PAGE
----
Filtering Tools

    • Some Types

      • SPAM filtering

      • Cookie Cutters

      • Spyware killers


    Filtering tools cont

    Filtering Tools (Cont.)

    SPAM Filters:

    • Problems:

      • Spammers use new technologies to defeat filters

      • Legitimate E-mailers send SPAM resembling E-mail


    Filtering tools cont1

    Filtering Tools(Cont.)

    SPAM Filters (cont.)

    • Possible Solution:

      • E-Mail postage scheme

  • Infeasible solution

    • Tough to impose worldwide

    • Need homogenous technology for all parties

    • Policy responsibility is unclear (Who will police it?)


  • Cookie cutters

    Cookie Cutters

    • Programs that prevent browsers from exchanging cookies

    • Can block:

      • Cookies

      • Pop-ups

      • http headers that reveal sensitive info

      • Banner ads

      • Animated graphics


    Cookie cutters cont

    Cookie Cutters(cont.)

    • Spyware killers:

      • Programs that gather info and send it to websites

      • Downloaded without user knowledge


    Filtering tools cont2

    Filtering Tools (cont.)

    Conclusions:

    • New technologies are created everyday

    • Tough to distinguish SPAM

    • Need for a universal organization

    • People are ignorant about the use of cookies


    Privacy enhancing technologiespet

    PETs

    • Intro

    • Encryption Tools

    • Policy Tools

    • Filtering Tools

    • Anonymous Tools

    • Conclusion


    Anonymous tools

    Anonymous Tools

    • Enable users to communicate anonymously

      • Masks the IP address and personal info

  • Some use 3rd party proxy servers

    • Strips off user info and sends it to websites

  • Not helpful for online transactions

  • Expensive


  • Anonymous tools cont

    Anonymous Tools(Cont.)

    Types of Anonymizer Technologies:

    • Autonomy Enhancing (Anonymizer)

    • Seclusion Enhancing (iPrivacy)

    • Property Managing (.NET Passport)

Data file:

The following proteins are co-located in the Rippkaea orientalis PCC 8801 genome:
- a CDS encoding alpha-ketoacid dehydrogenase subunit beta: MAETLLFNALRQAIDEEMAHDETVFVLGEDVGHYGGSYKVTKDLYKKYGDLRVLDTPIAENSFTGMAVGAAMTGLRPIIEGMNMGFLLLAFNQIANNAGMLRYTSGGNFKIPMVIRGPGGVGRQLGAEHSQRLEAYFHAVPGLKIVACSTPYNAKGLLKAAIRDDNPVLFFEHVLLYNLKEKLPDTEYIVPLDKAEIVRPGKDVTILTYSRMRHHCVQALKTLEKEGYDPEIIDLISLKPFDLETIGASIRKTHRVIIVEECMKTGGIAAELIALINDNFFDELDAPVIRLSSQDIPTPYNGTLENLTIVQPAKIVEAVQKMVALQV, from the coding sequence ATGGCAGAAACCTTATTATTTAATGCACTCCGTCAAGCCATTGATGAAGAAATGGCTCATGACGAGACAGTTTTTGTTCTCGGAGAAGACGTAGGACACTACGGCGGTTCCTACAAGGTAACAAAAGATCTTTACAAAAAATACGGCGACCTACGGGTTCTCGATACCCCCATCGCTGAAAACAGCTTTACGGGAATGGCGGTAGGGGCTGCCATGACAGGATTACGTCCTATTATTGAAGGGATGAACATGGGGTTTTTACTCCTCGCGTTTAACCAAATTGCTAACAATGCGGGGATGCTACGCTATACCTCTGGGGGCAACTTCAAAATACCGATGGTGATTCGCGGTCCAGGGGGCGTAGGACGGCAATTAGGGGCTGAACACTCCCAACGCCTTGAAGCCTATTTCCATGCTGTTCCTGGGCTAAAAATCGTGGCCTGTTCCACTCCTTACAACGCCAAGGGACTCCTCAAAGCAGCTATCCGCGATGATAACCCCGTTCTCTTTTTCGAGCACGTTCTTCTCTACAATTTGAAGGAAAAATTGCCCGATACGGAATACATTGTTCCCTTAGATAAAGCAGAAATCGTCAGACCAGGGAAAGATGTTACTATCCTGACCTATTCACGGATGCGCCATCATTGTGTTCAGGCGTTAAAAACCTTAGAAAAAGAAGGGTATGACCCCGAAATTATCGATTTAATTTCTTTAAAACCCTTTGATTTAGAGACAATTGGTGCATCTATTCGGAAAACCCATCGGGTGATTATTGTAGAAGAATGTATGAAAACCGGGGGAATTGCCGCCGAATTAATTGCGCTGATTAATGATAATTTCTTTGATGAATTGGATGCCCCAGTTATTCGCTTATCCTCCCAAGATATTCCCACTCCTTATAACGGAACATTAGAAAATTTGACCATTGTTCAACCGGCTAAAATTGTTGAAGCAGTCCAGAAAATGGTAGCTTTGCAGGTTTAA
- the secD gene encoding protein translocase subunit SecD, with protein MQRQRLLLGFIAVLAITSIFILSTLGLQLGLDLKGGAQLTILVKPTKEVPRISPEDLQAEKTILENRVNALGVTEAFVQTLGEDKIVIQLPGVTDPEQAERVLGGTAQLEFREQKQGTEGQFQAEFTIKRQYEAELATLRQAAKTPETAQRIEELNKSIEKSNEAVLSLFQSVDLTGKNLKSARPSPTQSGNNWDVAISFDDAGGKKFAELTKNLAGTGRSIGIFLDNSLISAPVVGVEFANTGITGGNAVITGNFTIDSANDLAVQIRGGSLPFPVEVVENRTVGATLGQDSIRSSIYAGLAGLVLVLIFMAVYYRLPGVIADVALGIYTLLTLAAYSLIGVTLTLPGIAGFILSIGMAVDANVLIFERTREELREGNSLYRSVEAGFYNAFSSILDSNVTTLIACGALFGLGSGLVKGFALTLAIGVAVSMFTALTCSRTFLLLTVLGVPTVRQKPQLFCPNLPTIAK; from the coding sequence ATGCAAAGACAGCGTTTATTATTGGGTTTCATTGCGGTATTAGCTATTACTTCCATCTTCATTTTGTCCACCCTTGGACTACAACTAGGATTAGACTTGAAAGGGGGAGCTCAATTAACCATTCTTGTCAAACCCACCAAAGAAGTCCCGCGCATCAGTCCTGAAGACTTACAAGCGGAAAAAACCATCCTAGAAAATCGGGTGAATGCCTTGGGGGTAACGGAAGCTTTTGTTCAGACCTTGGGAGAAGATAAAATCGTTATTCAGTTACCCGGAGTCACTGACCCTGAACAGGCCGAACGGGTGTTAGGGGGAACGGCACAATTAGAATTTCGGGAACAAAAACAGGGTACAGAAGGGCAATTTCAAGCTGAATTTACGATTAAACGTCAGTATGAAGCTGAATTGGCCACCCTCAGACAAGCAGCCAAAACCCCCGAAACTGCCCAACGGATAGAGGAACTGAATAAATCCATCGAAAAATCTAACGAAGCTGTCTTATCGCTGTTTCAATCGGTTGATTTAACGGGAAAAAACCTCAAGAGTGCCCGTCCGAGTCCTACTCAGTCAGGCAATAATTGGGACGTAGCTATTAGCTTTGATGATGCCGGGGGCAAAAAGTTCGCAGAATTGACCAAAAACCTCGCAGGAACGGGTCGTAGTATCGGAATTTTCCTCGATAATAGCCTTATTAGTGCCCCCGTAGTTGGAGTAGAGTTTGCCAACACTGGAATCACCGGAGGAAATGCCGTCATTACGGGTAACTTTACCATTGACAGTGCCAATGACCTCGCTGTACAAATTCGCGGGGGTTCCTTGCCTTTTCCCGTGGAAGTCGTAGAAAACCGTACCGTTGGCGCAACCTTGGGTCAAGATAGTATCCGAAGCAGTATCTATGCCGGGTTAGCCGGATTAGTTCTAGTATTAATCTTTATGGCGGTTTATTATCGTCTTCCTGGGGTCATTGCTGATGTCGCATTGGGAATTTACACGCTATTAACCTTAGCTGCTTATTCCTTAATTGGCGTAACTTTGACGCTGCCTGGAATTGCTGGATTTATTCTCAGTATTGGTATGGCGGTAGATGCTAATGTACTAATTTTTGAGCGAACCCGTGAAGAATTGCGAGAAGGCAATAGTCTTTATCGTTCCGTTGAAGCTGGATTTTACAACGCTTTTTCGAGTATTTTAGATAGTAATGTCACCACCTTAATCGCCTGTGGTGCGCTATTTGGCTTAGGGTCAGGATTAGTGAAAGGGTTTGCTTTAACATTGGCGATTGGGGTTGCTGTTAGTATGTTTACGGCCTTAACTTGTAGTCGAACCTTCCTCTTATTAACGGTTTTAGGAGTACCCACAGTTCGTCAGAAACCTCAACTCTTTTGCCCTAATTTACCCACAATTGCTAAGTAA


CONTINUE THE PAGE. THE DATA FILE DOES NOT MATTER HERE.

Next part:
Anonymous tools cont1

    Anonymous Tools(Cont.)

    Autonomy Enhancing Technology:

    • Examples:

      • Anonymizer, Freedom by Zero Knowledge

  • No user Information is stored

  • User has complete control


  • Anonymous tools cont2

    Anonymous Tools(cont.)


    Anonymous tools cont3

    Anonymous Tools (Cont.)

    Anonymizer:

    • Originally a student project from CMU

    • One of the first PETs

    • Not concerned with transaction security

    • Provides anonymity by:

      • Routing through a proxy server

      • Software to manage security at the PC level (cookies, spyware, …)


    Anonymous tools cont4

    Anonymous Tools(Cont.)

    Anonymizer (Cont.)

    • Can be purchased for $30-$70

    • Can’t lose password

    • Services:

      • Customize privacy for each site

      • Erases cookies and log files, pop-up blocker, Spyware killer, unlisted IP

      • Reports

      • ISP service


    Anonymous tools cont5

    Anonymous Tools (Cont.)

    Seclusion Enhancing Technologies:

    • Examples:

      • iPrivacy, Incogno SafeZone

  • Target Transaction processing companies

  • Trusted third party who promises not to contact the customer

  • Consumer remains the decision maker


  • Anonymous tools cont6

    Anonymous Tools (cont.)


    Anonymous tools cont7

    Anonymous Tools(Cont.)

    Seclusion Enhancing Technologies:

    • Keeps limited data (dispute resolution)

    • Transaction by transaction basis

    • Customers can choose to not give any data to merchants